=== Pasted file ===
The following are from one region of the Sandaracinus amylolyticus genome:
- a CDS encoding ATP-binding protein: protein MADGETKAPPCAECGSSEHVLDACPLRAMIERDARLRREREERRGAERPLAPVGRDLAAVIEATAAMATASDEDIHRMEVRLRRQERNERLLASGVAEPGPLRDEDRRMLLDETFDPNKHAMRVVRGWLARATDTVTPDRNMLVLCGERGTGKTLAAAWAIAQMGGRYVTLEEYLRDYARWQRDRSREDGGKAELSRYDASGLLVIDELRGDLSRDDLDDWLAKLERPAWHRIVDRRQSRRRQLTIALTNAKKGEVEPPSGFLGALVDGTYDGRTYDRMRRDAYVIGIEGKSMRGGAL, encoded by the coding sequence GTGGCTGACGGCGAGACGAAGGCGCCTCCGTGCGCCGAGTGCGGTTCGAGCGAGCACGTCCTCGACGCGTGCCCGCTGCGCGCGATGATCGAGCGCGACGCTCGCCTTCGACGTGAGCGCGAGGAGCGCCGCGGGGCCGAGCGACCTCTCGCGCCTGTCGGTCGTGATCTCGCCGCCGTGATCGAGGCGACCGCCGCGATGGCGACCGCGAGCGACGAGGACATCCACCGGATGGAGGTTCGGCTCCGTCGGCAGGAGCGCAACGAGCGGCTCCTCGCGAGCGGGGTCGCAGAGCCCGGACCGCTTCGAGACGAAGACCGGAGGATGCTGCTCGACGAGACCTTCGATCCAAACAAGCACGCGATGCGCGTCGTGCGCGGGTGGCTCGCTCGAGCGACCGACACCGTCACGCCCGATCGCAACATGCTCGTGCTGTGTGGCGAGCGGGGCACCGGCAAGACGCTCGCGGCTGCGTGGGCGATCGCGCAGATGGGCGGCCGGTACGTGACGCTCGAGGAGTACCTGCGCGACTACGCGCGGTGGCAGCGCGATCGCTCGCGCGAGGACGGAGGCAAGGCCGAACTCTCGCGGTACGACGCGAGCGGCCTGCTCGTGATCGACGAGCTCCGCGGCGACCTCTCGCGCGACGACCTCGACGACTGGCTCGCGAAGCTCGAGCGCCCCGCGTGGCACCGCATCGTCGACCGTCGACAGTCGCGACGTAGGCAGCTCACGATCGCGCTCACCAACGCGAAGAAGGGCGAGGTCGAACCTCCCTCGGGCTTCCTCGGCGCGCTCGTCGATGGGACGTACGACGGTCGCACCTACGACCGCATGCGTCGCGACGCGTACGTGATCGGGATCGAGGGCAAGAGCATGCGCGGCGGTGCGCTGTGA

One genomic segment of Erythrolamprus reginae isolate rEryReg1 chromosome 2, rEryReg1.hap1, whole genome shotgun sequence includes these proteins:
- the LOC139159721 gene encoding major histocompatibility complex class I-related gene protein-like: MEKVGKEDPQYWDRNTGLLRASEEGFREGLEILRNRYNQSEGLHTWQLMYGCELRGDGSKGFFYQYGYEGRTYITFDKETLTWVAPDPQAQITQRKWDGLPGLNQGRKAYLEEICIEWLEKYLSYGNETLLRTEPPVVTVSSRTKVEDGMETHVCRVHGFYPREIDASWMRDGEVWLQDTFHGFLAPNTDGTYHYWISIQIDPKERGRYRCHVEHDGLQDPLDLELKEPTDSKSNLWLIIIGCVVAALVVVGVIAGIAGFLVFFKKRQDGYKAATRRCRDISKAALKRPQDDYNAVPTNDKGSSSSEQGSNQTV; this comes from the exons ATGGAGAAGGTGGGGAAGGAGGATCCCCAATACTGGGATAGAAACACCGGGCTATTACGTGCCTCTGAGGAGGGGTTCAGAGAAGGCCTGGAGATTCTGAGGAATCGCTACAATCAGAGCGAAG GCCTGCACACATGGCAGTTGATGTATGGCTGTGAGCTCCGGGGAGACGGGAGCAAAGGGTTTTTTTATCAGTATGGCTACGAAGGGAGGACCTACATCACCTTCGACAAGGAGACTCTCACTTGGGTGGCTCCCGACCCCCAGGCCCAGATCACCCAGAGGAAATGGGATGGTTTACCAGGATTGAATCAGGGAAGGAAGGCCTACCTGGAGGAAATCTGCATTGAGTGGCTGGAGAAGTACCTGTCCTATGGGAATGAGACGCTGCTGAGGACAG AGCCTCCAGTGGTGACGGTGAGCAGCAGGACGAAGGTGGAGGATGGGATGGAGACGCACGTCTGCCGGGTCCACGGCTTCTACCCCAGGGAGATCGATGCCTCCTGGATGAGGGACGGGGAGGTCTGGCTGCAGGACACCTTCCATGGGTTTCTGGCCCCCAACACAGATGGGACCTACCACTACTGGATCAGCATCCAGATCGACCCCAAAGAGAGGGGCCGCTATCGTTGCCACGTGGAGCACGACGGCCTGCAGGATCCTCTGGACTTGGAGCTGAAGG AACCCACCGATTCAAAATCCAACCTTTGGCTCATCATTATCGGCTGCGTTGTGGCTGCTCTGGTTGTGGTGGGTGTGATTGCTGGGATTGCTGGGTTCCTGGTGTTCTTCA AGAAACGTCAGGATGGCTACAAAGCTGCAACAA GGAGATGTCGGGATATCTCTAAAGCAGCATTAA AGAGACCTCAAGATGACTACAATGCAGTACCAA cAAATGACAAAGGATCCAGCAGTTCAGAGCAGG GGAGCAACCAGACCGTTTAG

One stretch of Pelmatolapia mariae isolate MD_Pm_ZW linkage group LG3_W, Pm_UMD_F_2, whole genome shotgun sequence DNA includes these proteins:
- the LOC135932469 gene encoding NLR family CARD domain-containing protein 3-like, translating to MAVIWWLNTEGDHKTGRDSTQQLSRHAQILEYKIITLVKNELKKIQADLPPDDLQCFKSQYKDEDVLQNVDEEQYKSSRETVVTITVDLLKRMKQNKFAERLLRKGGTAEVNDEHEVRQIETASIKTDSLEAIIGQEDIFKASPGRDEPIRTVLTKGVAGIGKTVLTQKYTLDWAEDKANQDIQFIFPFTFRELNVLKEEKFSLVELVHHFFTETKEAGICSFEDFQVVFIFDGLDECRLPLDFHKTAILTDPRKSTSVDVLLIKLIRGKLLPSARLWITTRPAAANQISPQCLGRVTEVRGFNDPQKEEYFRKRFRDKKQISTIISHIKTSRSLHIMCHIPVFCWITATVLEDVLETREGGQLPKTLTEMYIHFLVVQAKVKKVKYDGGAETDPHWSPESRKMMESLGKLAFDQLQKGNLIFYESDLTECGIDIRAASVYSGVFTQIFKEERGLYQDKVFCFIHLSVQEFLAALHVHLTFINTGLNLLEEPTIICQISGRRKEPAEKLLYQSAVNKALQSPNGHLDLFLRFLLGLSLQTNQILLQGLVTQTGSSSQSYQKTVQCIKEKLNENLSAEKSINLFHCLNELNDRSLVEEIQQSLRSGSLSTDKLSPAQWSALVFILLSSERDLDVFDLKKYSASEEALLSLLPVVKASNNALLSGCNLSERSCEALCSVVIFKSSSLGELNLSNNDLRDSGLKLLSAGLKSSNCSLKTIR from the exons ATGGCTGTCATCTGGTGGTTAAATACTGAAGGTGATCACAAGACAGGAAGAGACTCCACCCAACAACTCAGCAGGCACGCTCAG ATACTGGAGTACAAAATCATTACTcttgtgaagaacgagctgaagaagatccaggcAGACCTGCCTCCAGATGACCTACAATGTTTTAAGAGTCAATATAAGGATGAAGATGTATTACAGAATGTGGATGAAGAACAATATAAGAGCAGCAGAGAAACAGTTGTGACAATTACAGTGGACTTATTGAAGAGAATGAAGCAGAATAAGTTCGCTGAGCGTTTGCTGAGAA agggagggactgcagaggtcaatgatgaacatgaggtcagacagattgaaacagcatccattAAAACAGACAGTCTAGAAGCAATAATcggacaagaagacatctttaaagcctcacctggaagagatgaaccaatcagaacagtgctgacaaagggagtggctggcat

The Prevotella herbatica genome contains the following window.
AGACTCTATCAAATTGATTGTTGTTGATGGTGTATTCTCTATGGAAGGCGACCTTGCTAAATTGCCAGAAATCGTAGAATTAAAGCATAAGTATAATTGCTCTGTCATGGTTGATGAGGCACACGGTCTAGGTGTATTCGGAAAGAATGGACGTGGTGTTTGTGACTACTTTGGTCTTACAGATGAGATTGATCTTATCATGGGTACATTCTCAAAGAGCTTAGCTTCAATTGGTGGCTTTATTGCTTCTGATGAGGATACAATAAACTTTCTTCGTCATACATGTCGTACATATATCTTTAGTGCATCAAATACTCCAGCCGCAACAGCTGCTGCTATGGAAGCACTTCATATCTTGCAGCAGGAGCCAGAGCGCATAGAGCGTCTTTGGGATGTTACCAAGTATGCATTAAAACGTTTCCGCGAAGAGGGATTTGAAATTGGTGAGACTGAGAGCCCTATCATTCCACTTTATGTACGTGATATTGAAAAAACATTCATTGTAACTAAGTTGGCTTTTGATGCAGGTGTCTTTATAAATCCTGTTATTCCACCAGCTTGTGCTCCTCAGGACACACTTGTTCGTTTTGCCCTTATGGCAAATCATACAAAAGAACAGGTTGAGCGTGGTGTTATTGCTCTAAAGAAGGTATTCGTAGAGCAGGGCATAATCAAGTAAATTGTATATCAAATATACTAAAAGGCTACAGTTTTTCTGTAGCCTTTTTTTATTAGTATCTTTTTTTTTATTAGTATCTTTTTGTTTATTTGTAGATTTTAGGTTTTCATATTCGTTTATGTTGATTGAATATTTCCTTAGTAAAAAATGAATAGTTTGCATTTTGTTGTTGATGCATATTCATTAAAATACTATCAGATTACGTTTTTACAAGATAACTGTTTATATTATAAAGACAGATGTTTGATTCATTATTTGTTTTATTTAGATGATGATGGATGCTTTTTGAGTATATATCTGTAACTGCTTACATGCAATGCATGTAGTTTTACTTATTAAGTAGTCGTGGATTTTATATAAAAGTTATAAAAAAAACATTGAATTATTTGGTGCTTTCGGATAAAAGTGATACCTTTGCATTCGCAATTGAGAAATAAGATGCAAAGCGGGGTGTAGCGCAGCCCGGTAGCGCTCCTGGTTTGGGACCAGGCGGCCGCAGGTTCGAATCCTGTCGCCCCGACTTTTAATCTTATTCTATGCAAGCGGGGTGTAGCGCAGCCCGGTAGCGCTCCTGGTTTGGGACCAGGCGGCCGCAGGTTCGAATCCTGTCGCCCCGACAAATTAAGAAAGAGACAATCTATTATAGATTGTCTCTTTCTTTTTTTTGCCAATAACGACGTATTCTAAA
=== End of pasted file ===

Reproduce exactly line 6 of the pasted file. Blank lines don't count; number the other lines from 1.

- the LOC135932469 gene encoding NLR family CARD domain-containing protein 3-like, translating to MAVIWWLNTEGDHKTGRDSTQQLSRHAQILEYKIITLVKNELKKIQADLPPDDLQCFKSQYKDEDVLQNVDEEQYKSSRETVVTITVDLLKRMKQNKFAERLLRKGGTAEVNDEHEVRQIETASIKTDSLEAIIGQEDIFKASPGRDEPIRTVLTKGVAGIGKTVLTQKYTLDWAEDKANQDIQFIFPFTFRELNVLKEEKFSLVELVHHFFTETKEAGICSFEDFQVVFIFDGLDECRLPLDFHKTAILTDPRKSTSVDVLLIKLIRGKLLPSARLWITTRPAAANQISPQCLGRVTEVRGFNDPQKEEYFRKRFRDKKQISTIISHIKTSRSLHIMCHIPVFCWITATVLEDVLETREGGQLPKTLTEMYIHFLVVQAKVKKVKYDGGAETDPHWSPESRKMMESLGKLAFDQLQKGNLIFYESDLTECGIDIRAASVYSGVFTQIFKEERGLYQDKVFCFIHLSVQEFLAALHVHLTFINTGLNLLEEPTIICQISGRRKEPAEKLLYQSAVNKALQSPNGHLDLFLRFLLGLSLQTNQILLQGLVTQTGSSSQSYQKTVQCIKEKLNENLSAEKSINLFHCLNELNDRSLVEEIQQSLRSGSLSTDKLSPAQWSALVFILLSSERDLDVFDLKKYSASEEALLSLLPVVKASNNALLSGCNLSERSCEALCSVVIFKSSSLGELNLSNNDLRDSGLKLLSAGLKSSNCSLKTIR from the exons ATGGCTGTCATCTGGTGGTTAAATACTGAAGGTGATCACAAGACAGGAAGAGACTCCACCCAACAACTCAGCAGGCACGCTCAG ATACTGGAGTACAAAATCATTACTcttgtgaagaacgagctgaagaagatccaggcAGACCTGCCTCCAGATGACCTACAATGTTTTAAGAGTCAATATAAGGATGAAGATGTATTACAGAATGTGGATGAAGAACAATATAAGAGCAGCAGAGAAACAGTTGTGACAATTACAGTGGACTTATTGAAGAGAATGAAGCAGAATAAGTTCGCTGAGCGTTTGCTGAGAA agggagggactgcagaggtcaatgatgaacatgaggtcagacagattgaaacagcatccattAAAACAGACAGTCTAGAAGCAATAATcggacaagaagacatctttaaagcctcacctggaagagatgaaccaatcagaacagtgctgacaaagggagtggctggcat